I picked this book up at a used bookstore several years ago. It was the perfect book to pack along on my recent ramblings in and around the Okefenokee. Originally published in the late 1930s as a part of a “River in America” series, the University of Georgia Press republished it

I have read many books about rivers. I enjoy an author taking me down a steam, telling me about the river, its history, along with the flora and fauna and wildlife around its water. This book does that in a fresh and unique manner. The author, an “outlander” from New York. She, heads into the Okefenokee Swamp looking for the headwaters of the Suwanee River in the 1930s. Drawing on her interest and knowledge of plants, she becomes known as the “Plant Woman,” and gains the confidence of the people who live in the swamp. She then writes about the swamp and river through the eyes of the native residents of the swamp. Not only will the reader learn about the region’s natural history but also gains an appreciation of the stories of the swamp. These stories are told in the swamper’s own dialect. 

The largest part of this book involves the Plant Woman’s stay with those living in the swamp. Here, we also learn the folk heritage of the swamp. Instead of a scientific understanding of the region, we learn of how the beavers and the native people had developed a truce, but when a new chief rose, he decided to make war on the beavers. In retaliation, the beavers flooded the land and abandoned it forever (there are no beavers in the swamp. We learn of tall tales of the ingenuity of who lived in the swamp. One “swamper” wedded bees and lightening bugs, doubling his production of honey because the insects could now work 24 hours a day. 

Matschat asks to see a still. They blindfolded her and take her by boat to a remote landing. There, she sees a still in operation and learns about moonshine. She introduces us to the “snake woman” who has a pet kingsnake. Some of boys catch a large rattlesnake with 21 rattlers They set up a fight with the kingsnake. Everyone knew the kingsnake would win, but the betting was on how long the rattlesnake could last against its arch enemy. She’s present as they boil off cane squeezings into syrup and learns about “old Christmas.” She tells of people’s encounter with the wilds. This included wild hogs, bears, and sandhill cranes. We also learn how they cared for each other. We are provided with recipes for delights like sweet potato biscuits along with the words to songs sung to pass time.  Her time in the swamp ends with a wedding.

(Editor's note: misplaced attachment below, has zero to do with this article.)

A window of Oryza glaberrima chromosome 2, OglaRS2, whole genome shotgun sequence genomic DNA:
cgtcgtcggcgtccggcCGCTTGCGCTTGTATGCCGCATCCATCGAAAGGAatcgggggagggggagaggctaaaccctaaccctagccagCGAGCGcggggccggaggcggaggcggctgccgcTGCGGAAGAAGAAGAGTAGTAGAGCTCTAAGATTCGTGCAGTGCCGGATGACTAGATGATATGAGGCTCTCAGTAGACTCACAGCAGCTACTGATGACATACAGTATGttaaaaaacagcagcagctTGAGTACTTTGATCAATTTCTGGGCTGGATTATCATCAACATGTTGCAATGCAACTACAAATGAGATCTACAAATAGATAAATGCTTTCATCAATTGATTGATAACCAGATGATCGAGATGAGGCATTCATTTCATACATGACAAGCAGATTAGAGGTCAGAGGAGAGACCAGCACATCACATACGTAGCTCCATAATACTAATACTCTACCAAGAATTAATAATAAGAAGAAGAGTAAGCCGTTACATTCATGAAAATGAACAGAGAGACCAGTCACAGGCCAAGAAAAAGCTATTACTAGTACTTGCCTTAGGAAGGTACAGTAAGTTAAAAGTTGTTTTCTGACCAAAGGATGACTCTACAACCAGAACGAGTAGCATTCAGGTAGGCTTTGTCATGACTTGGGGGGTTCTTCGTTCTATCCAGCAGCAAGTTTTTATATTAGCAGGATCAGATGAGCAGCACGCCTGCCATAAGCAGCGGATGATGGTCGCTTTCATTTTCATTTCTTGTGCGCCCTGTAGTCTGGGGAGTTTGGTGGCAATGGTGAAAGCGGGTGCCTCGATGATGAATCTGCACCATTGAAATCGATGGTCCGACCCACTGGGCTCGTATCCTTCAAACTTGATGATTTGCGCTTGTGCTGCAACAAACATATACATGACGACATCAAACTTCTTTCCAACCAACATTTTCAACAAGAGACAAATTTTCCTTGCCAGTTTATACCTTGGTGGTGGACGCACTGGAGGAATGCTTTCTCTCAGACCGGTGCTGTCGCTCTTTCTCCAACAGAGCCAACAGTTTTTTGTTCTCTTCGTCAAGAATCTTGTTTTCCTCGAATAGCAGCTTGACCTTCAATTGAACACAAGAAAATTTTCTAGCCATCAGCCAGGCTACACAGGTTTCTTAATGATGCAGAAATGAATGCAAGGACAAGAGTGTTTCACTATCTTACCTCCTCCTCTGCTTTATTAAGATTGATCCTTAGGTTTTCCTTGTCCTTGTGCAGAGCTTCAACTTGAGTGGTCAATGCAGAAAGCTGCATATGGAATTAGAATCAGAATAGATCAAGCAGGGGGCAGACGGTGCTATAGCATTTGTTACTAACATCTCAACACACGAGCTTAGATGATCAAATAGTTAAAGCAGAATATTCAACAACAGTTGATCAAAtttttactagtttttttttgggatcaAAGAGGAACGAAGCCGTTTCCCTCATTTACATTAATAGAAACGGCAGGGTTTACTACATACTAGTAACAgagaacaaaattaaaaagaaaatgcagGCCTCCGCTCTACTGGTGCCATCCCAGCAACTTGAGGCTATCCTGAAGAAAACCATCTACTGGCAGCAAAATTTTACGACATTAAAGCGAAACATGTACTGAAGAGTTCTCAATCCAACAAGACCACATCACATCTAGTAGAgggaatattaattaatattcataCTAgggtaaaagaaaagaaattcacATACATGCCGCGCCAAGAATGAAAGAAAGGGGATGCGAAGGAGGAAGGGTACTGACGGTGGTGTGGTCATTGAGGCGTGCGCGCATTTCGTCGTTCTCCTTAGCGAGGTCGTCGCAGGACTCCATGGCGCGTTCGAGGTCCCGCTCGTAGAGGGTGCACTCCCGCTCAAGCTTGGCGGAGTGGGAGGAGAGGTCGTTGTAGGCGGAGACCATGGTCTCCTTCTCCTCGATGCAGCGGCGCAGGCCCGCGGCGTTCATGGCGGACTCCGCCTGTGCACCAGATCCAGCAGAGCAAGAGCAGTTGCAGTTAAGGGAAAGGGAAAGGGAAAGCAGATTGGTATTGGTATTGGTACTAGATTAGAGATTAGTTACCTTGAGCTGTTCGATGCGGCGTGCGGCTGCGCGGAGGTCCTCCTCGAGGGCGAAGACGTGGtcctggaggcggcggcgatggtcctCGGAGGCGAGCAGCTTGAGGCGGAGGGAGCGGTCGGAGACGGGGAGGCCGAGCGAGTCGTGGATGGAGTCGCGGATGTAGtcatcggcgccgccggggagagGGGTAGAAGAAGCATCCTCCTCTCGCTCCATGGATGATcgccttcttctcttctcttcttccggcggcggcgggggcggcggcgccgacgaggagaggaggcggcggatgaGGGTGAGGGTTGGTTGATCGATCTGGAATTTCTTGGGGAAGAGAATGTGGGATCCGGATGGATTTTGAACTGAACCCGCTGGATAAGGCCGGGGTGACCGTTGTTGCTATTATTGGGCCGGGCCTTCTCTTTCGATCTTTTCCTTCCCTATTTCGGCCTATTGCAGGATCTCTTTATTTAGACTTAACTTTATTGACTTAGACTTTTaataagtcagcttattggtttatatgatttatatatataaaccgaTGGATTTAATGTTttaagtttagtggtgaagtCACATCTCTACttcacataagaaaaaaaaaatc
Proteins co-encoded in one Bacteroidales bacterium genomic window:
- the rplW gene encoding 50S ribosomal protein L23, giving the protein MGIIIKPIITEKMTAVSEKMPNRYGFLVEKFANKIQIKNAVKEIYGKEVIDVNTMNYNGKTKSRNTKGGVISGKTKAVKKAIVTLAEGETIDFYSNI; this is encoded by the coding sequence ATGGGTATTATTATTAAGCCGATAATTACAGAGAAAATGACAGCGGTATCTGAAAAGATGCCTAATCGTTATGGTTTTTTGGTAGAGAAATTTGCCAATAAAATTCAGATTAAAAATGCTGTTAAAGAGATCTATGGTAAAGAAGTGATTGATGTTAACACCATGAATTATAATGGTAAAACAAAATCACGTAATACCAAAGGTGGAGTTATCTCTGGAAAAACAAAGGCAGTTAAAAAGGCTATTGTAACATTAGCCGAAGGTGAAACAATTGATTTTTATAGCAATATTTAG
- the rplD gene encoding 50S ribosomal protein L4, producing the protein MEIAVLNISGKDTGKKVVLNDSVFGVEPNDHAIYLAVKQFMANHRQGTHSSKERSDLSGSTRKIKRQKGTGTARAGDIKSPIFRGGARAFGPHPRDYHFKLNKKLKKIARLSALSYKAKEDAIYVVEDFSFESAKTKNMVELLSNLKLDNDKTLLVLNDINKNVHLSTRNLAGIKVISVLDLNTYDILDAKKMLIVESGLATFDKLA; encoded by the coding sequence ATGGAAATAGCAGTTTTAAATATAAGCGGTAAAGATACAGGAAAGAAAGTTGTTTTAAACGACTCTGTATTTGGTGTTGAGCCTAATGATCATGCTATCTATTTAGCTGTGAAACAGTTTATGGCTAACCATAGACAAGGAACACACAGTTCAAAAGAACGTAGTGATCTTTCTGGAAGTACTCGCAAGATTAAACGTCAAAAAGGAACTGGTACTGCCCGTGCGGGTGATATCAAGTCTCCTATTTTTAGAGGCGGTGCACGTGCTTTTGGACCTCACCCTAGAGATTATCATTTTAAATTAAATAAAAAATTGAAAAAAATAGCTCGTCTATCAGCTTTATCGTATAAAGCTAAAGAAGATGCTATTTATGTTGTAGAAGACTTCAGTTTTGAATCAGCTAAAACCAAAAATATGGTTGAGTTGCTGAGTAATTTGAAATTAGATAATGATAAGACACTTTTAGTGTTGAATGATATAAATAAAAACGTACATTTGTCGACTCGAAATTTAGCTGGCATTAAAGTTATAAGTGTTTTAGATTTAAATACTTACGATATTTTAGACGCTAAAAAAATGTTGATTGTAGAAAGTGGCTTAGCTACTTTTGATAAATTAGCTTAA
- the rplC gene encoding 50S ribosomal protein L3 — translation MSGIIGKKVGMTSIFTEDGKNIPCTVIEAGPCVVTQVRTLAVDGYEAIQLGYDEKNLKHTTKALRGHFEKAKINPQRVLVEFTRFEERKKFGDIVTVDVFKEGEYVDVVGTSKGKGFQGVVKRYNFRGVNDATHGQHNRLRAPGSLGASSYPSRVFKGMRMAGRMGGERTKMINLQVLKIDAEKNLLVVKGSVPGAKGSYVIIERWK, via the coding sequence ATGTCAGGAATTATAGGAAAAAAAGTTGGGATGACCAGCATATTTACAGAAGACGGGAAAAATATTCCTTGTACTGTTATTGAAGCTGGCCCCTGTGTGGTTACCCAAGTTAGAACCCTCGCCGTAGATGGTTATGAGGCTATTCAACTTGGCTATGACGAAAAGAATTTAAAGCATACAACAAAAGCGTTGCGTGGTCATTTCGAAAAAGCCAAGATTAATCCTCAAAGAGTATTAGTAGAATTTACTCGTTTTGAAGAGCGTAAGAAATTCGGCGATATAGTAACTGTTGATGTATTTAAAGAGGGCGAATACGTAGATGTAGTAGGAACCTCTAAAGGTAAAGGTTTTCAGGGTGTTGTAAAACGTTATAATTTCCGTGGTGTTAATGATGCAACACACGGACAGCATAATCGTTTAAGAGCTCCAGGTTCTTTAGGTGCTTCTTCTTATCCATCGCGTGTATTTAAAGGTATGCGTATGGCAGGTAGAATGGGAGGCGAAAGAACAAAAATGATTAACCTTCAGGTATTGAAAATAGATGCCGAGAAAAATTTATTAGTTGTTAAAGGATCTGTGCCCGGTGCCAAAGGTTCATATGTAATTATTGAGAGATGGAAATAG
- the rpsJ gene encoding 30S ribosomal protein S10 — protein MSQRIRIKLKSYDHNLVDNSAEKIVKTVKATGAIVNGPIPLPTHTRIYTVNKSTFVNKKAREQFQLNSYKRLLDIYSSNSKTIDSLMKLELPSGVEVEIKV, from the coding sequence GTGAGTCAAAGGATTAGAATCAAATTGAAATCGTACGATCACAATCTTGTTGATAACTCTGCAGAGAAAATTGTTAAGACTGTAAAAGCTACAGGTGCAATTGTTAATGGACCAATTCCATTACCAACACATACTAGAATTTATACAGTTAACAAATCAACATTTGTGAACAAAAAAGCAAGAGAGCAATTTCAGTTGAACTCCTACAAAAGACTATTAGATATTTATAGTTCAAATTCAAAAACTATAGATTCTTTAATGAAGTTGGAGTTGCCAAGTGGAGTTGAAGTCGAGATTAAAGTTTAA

After her time in the swamp, she takes boat down the Suwannee River. Here, she experiences a variety of orchids and meets those who live by the river. She spends some time on old cotton plantations, with African Americans left behind after the Civil War. There, they eke out a living from farming, hunting, and fishing. Some may find this section difficult as Matschat tells of older members speaking fondly of slave days. This doesn’t ring politically correct today, but she found the former slaves still living in their cabins as the old mansions of the masters were rotting away and considered haunted. 

One of the stories an old man tells the children is about the rabbit. Supposedly, the rabbit used to have a beautiful long tail. Noah’s son, Ham, in the ark, spent his time during the rain playing the banjo. When his strings broke, Noah suggested he take the tail of the rabbits to create new strings. He did, which is why rabbits now have bobbed tails.

When she gets to the mouth of the Suwannee, she takes a boat down to Cedar Key. There, she meets a more international community of Cuban and Portuguese fishermen and hears more tales of pirates and hurricanes. She leaves her journey behind, taking an airplane from Cedar Key back north. For all her journey, you’d thought she was in the 19th or 18th centuries. Only here at the end we’re reminded that her experiences were in the 1930s.  I found this a delightful book and highly recommend it if you can find a copy.  

If one wants to learn more about the actual history of the Okefenokee, I suggest reading Trembling Earth. I first reviewed it in 2015 and have republished my review below. It’s academic and approaches the swamp’s folklore from a more objective perspective. She of how it was a refugee for runaway slaves, native Americans, deserters during the Civil War, and outlaws. She also tells of human efforts to drain the swamp, which became a folly.